Download djSwitchManipOnSelection.rar here.

default manipulators and zooTriggered

david | animation,mel script,tutorials | Wednesday, April 16th, 2008

Yesterday I learned something new. Stev Kalinowski posted this on CGTalk

In the attribute editor, under the Display rollout you set the "Show Manip Default" drop down list to Translate or Rotate for each control. Then to select objects hit "t" (Show Manipulators) instead of the move or rotate tool. Now when you select objects you'll get the manipulator you set for each control.

I tested it out using two objects called "translateMe" and "rotateMe" and I set the Show Manip Default attribute as shown here

defaultManipAttrEd_translate.jpg

defaultManipAttrEd_rotate.jpg

Now, as long as I am in Show Manipulators mode (invoked with the "t" hotkey by default) then the manipulator handle will change based on my selection.

This is quite handy when animating, but it depends on being in the Show Manipulators mode, which I would not be as comfortable with alot of the time, since I frequently need to also use the translate, rotate and scale modes.

Well, there is another way to do the same thing using Hamish McKenzie's zooTriggered scripts.

I have written about using zooTriggered here, but if you read that quick walk-through, you might think it's use is restricted to selecting a control object to trigger the selection of another object(s). In fact zooTriggered can trigger almost any mel command(s) which means it can be used to activate a specified manipulator when you select an object.

Here's a really quick look.

Open the zooTriggered UI and in the View menu make sure "Edit zooTriggered command" is selected. Then add the objects you want to configure (to the top left pane). Then right-mouse-click in the lower pane and select either the "use move tool preset" or the "use rotate tool preset".

zooTriggeredMoveToolPreset1.jpg

You should end up with something like this

zooTriggeredRotateToolPreset2.jpg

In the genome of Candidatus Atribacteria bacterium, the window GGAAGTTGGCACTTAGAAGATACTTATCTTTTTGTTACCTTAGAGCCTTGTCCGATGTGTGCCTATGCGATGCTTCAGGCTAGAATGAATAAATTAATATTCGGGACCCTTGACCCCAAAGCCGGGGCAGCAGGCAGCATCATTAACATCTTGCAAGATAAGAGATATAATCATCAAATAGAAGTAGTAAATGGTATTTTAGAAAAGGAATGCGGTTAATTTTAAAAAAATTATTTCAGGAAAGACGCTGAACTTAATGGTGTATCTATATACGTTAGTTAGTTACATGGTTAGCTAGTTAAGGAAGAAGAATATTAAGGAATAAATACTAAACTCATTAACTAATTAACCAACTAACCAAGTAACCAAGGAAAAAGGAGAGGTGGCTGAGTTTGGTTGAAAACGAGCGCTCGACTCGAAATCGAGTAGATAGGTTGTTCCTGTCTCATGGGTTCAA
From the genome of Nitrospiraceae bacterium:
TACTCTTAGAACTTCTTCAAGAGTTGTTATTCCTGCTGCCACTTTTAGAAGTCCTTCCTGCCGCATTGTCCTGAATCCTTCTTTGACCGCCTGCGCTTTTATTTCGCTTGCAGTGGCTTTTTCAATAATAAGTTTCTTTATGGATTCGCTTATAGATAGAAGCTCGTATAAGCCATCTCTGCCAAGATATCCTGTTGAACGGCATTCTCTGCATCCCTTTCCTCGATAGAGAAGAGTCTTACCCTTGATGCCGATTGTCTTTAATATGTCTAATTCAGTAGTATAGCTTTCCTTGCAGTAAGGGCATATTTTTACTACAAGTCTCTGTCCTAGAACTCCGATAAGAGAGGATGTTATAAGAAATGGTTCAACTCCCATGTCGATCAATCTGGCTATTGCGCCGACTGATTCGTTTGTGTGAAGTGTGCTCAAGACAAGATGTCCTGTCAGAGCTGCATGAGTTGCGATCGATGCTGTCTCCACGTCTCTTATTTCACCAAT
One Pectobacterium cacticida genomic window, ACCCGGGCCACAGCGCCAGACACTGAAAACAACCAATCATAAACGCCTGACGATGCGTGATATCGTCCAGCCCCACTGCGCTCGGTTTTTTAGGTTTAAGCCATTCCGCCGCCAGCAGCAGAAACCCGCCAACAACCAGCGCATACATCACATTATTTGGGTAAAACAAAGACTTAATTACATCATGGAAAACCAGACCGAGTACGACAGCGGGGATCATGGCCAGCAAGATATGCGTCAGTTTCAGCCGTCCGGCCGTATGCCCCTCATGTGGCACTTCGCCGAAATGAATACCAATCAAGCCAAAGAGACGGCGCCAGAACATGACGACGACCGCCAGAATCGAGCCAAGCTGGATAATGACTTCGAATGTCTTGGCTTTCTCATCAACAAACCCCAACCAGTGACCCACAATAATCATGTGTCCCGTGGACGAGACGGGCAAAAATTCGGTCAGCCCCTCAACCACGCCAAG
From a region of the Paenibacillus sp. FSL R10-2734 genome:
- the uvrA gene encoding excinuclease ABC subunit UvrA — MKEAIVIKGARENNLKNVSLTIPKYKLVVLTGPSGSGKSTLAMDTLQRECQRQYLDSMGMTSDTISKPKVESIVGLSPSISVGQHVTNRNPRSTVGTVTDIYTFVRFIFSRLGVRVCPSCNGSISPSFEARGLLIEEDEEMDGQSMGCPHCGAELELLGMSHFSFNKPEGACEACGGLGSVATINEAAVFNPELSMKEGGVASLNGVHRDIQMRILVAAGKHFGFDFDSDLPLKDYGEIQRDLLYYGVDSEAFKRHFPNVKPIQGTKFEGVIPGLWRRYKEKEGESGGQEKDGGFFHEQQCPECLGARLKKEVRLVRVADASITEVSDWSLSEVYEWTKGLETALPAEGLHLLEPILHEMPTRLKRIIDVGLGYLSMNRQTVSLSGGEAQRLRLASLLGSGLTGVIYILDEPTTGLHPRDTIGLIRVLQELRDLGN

Now enable the trigger by clicking the "load" button so that the "load status" bar changes to green

zooTriggeredEnable.jpg

That's it. Now whenever you select the object, the manipulator tool you specified will become active.

There is a slight delay between your selection and the change of the manipulator, which is not the case with the Show Manipulators mode, but my preference is still the zooTriggered method since it allows me to stick with the regular translate, rotate, scale modes that I generally use.

mip_matteshadow and how I have used it

david | mentalray,rendering,tutorials | Tuesday, April 8th, 2008

In this post I will explain the way I have been using the mip_matteshadow shader in maya 2008 (along with some of the other mentalray "production" shaders). It is not going to be a step-by-step tutorial - and I'm certainly no "production" shader expert. I started by reading Zap's mental ray tips, and the Production Shader Wiki and the PDF manual. Then I did some experimenting to see how I could include these new methods in my work which, unlike Zap's examples, usually involves rendering CG characters in CG environments rather than live-action or photographic backgrounds.

Here is a simple example of how I have recently started using mip_matteshadow as a better alternative to maya's useBackground shader... (click here for the rest of the post) (more...)

cMuscleCreatorUI.mel modification

david | dj mod,mel script | Sunday, April 6th, 2008

I've been playing with the new maya 2008 ext 2 muscle system. The old ext 1 muscles are now refered to as "simple" so I was not surprised at the apparant complexity of the ext 2 Muscle Creator UI. It's going to take some getting used to.

One thing that bugged me right from the start was the size of the frames in the lower half of the "Edit" tab of the UI. The default muscles have 5 basic controls but the frame only shows 2 and you need to scroll to get to the others, as you can see in this snapshot of part of the UI

cMuscleCreatorUI_before.jpg

I found this to be a major stumbling block as I tried to navigate my way around the various muscle cross-section curves and controls.

To make it easier I had to edit cMuscleCreatorUI.mel and now the same part of the UI looks like this

cMuscleCreatorUI_after.jpg

This makes it much easier to find things.

You can get my modified cMuscleCreatorUI.mel from the downloads page. It's not quite perfect though. I struggle a bit with the mel for formLayout. If you collapse one of the other tabs in the UI those fields will revert to their smaller size. To get them back again you have to close and reopen the UI. Oh well. Better than nothing.

Downloads it here.